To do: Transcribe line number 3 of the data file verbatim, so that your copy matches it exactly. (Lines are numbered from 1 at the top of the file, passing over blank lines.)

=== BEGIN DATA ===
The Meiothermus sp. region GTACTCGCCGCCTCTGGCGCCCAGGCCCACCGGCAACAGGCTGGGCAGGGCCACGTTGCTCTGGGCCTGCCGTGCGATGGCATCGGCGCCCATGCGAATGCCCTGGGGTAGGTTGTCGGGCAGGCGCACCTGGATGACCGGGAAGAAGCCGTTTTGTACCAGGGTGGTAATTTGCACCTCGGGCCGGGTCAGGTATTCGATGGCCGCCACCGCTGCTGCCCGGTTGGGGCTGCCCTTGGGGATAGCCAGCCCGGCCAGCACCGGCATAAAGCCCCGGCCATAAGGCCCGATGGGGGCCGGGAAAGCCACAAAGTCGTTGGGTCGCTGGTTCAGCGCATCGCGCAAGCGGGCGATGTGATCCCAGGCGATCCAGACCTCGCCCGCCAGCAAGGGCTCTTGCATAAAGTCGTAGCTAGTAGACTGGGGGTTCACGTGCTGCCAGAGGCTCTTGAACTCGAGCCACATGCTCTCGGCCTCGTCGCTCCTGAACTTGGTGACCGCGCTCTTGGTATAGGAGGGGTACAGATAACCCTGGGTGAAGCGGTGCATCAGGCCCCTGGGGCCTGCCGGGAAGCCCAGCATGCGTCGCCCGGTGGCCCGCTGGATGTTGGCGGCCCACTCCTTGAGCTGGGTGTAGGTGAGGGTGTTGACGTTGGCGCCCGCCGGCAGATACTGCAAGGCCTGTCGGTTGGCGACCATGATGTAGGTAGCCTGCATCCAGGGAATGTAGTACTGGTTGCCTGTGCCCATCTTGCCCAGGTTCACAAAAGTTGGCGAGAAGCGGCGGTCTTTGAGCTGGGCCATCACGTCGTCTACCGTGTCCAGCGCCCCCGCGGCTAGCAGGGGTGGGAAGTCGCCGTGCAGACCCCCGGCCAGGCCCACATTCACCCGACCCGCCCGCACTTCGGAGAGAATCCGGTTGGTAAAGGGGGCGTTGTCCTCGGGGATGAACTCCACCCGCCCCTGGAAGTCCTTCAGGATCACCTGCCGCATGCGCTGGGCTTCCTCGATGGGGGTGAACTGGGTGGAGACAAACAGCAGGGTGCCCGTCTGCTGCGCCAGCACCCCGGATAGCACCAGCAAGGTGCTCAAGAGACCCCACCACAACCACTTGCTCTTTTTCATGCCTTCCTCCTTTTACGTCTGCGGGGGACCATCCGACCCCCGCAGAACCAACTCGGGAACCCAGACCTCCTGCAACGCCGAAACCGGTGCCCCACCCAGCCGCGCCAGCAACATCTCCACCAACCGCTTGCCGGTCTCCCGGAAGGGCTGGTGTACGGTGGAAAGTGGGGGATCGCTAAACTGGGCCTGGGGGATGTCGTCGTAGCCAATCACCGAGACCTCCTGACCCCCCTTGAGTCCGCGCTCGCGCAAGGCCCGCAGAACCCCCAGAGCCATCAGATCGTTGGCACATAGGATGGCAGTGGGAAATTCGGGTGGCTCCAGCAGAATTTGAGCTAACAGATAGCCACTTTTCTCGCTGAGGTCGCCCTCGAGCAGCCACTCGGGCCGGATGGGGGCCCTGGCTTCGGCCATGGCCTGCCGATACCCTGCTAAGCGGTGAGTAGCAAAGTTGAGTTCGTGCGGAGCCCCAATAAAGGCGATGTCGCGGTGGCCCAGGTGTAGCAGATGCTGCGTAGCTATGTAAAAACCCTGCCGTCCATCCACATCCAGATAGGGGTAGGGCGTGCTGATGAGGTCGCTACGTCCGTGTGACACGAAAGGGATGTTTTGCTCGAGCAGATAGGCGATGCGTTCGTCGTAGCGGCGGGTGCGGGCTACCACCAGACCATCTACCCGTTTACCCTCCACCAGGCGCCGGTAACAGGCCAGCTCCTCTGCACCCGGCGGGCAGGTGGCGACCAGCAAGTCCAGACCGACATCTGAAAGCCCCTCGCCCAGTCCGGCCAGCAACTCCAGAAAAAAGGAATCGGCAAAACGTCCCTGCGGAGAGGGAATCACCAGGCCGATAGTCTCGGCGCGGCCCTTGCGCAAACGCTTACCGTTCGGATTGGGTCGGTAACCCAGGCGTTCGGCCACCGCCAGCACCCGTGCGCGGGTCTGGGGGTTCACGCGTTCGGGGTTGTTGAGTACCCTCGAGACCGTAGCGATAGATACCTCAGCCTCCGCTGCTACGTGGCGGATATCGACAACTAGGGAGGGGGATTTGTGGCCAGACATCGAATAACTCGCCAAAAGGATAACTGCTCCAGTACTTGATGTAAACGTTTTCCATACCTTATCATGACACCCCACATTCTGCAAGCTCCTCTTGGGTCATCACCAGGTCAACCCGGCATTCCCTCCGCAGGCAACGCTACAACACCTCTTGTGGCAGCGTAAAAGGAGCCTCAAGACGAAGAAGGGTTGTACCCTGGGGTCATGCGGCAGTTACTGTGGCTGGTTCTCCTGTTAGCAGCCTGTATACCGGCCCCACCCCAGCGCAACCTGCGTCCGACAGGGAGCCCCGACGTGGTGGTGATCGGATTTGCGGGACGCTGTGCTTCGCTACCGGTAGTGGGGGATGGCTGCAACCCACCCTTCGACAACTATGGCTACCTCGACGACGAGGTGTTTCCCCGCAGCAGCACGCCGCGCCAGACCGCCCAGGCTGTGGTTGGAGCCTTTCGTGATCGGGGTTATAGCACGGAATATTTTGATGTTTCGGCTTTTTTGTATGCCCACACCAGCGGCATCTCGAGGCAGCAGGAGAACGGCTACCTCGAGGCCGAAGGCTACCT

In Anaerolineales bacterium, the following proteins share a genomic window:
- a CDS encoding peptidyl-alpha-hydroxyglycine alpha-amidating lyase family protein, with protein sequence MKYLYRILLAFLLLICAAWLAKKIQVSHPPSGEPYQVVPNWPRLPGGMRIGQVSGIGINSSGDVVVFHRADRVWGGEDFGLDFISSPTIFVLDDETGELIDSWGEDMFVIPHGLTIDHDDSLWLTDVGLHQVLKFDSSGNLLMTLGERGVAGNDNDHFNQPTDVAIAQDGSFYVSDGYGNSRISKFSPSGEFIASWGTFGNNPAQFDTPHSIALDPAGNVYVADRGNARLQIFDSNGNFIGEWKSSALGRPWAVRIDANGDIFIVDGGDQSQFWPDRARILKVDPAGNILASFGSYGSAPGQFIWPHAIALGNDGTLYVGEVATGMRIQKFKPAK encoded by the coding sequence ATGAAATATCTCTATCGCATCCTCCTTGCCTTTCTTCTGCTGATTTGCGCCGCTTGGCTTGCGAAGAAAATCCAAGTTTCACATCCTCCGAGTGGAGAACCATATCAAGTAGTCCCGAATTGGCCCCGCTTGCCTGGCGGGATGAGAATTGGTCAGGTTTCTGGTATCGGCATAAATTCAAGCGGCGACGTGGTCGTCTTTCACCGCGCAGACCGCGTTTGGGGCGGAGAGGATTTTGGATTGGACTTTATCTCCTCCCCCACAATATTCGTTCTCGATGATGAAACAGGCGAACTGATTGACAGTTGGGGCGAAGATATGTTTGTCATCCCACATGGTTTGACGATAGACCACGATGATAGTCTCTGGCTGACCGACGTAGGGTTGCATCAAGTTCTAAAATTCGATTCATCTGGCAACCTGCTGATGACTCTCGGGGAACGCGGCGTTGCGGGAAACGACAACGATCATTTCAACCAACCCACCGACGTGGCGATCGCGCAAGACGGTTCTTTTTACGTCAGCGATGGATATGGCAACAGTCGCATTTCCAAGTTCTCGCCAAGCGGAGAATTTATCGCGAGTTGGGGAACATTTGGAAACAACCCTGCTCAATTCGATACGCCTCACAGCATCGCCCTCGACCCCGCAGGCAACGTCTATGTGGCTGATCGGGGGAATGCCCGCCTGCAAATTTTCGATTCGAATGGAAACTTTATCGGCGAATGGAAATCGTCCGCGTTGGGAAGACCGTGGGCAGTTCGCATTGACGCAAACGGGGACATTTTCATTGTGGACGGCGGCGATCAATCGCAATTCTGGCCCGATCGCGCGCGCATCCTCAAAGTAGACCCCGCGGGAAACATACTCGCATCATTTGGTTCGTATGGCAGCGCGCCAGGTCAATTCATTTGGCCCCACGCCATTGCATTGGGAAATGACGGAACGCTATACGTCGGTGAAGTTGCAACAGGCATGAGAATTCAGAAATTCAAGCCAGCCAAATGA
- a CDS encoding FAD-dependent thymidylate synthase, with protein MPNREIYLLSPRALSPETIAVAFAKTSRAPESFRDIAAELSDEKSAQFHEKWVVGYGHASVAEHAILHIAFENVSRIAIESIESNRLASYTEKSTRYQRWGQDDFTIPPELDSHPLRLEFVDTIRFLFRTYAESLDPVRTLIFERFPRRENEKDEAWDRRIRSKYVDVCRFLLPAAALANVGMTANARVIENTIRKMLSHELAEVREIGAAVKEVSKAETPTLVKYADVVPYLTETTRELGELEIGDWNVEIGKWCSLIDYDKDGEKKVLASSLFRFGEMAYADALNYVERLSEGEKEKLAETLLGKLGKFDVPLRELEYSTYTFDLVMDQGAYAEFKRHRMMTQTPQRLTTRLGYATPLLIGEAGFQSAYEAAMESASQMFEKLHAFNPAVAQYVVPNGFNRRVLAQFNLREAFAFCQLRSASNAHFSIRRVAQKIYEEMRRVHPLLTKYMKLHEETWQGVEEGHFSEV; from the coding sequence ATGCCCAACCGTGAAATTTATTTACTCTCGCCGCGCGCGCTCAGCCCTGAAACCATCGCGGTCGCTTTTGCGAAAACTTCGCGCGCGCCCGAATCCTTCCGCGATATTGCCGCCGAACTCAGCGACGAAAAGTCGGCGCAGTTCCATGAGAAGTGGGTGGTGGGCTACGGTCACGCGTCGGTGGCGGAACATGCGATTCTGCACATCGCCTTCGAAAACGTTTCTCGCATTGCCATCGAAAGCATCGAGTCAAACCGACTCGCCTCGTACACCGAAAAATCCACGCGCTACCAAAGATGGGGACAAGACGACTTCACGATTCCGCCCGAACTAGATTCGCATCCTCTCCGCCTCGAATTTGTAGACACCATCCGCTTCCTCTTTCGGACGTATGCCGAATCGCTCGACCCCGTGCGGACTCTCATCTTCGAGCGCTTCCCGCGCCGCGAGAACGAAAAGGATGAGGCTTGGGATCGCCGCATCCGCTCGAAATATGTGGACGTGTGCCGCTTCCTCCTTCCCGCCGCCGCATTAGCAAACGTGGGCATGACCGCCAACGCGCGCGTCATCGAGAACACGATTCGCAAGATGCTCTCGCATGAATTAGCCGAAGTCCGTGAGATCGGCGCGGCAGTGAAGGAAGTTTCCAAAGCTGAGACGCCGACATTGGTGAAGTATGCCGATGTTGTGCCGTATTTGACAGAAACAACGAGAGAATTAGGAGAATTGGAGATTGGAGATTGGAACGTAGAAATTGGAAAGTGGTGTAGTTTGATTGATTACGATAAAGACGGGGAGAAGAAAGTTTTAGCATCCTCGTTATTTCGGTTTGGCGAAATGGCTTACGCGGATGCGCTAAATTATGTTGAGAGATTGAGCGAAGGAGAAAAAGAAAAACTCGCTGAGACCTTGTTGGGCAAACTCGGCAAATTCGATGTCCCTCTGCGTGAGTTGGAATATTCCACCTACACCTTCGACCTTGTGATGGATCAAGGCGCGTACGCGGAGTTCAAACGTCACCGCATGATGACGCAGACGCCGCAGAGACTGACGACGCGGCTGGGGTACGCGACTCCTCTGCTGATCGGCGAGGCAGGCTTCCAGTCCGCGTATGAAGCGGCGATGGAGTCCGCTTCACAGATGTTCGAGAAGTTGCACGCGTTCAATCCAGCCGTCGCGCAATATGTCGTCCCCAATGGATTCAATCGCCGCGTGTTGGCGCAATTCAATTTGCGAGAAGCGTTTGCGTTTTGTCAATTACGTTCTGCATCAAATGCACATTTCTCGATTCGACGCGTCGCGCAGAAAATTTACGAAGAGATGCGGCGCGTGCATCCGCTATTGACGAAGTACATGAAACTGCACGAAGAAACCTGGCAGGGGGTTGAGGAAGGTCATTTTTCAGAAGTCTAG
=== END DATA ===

- a CDS encoding peptidyl-alpha-hydroxyglycine alpha-amidating lyase family protein, with protein sequence MKYLYRILLAFLLLICAAWLAKKIQVSHPPSGEPYQVVPNWPRLPGGMRIGQVSGIGINSSGDVVVFHRADRVWGGEDFGLDFISSPTIFVLDDETGELIDSWGEDMFVIPHGLTIDHDDSLWLTDVGLHQVLKFDSSGNLLMTLGERGVAGNDNDHFNQPTDVAIAQDGSFYVSDGYGNSRISKFSPSGEFIASWGTFGNNPAQFDTPHSIALDPAGNVYVADRGNARLQIFDSNGNFIGEWKSSALGRPWAVRIDANGDIFIVDGGDQSQFWPDRARILKVDPAGNILASFGSYGSAPGQFIWPHAIALGNDGTLYVGEVATGMRIQKFKPAK encoded by the coding sequence ATGAAATATCTCTATCGCATCCTCCTTGCCTTTCTTCTGCTGATTTGCGCCGCTTGGCTTGCGAAGAAAATCCAAGTTTCACATCCTCCGAGTGGAGAACCATATCAAGTAGTCCCGAATTGGCCCCGCTTGCCTGGCGGGATGAGAATTGGTCAGGTTTCTGGTATCGGCATAAATTCAAGCGGCGACGTGGTCGTCTTTCACCGCGCAGACCGCGTTTGGGGCGGAGAGGATTTTGGATTGGACTTTATCTCCTCCCCCACAATATTCGTTCTCGATGATGAAACAGGCGAACTGATTGACAGTTGGGGCGAAGATATGTTTGTCATCCCACATGGTTTGACGATAGACCACGATGATAGTCTCTGGCTGACCGACGTAGGGTTGCATCAAGTTCTAAAATTCGATTCATCTGGCAACCTGCTGATGACTCTCGGGGAACGCGGCGTTGCGGGAAACGACAACGATCATTTCAACCAACCCACCGACGTGGCGATCGCGCAAGACGGTTCTTTTTACGTCAGCGATGGATATGGCAACAGTCGCATTTCCAAGTTCTCGCCAAGCGGAGAATTTATCGCGAGTTGGGGAACATTTGGAAACAACCCTGCTCAATTCGATACGCCTCACAGCATCGCCCTCGACCCCGCAGGCAACGTCTATGTGGCTGATCGGGGGAATGCCCGCCTGCAAATTTTCGATTCGAATGGAAACTTTATCGGCGAATGGAAATCGTCCGCGTTGGGAAGACCGTGGGCAGTTCGCATTGACGCAAACGGGGACATTTTCATTGTGGACGGCGGCGATCAATCGCAATTCTGGCCCGATCGCGCGCGCATCCTCAAAGTAGACCCCGCGGGAAACATACTCGCATCATTTGGTTCGTATGGCAGCGCGCCAGGTCAATTCATTTGGCCCCACGCCATTGCATTGGGAAATGACGGAACGCTATACGTCGGTGAAGTTGCAACAGGCATGAGAATTCAGAAATTCAAGCCAGCCAAATGA